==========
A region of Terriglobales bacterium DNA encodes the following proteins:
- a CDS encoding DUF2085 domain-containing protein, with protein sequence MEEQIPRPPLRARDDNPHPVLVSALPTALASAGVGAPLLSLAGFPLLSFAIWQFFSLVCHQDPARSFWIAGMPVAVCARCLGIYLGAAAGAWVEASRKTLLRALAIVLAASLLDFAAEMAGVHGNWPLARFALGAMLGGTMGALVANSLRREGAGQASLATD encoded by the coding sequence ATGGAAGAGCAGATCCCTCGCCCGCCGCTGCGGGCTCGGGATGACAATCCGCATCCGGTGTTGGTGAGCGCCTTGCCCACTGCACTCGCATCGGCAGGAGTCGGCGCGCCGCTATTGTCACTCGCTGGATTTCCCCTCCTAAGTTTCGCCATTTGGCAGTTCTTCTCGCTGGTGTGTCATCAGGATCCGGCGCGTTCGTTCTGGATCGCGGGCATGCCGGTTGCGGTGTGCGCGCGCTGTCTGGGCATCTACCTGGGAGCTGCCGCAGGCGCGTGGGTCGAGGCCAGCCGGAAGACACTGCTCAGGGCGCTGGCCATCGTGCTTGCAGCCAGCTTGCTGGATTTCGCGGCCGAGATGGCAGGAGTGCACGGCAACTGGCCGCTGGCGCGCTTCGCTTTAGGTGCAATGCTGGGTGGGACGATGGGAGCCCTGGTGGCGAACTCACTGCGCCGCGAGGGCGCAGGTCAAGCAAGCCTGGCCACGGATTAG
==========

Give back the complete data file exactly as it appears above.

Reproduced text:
A region of Terriglobales bacterium DNA encodes the following proteins:
- a CDS encoding DUF2085 domain-containing protein, with protein sequence MEEQIPRPPLRARDDNPHPVLVSALPTALASAGVGAPLLSLAGFPLLSFAIWQFFSLVCHQDPARSFWIAGMPVAVCARCLGIYLGAAAGAWVEASRKTLLRALAIVLAASLLDFAAEMAGVHGNWPLARFALGAMLGGTMGALVANSLRREGAGQASLATD encoded by the coding sequence ATGGAAGAGCAGATCCCTCGCCCGCCGCTGCGGGCTCGGGATGACAATCCGCATCCGGTGTTGGTGAGCGCCTTGCCCACTGCACTCGCATCGGCAGGAGTCGGCGCGCCGCTATTGTCACTCGCTGGATTTCCCCTCCTAAGTTTCGCCATTTGGCAGTTCTTCTCGCTGGTGTGTCATCAGGATCCGGCGCGTTCGTTCTGGATCGCGGGCATGCCGGTTGCGGTGTGCGCGCGCTGTCTGGGCATCTACCTGGGAGCTGCCGCAGGCGCGTGGGTCGAGGCCAGCCGGAAGACACTGCTCAGGGCGCTGGCCATCGTGCTTGCAGCCAGCTTGCTGGATTTCGCGGCCGAGATGGCAGGAGTGCACGGCAACTGGCCGCTGGCGCGCTTCGCTTTAGGTGCAATGCTGGGTGGGACGATGGGAGCCCTGGTGGCGAACTCACTGCGCCGCGAGGGCGCAGGTCAAGCAAGCCTGGCCACGGATTAG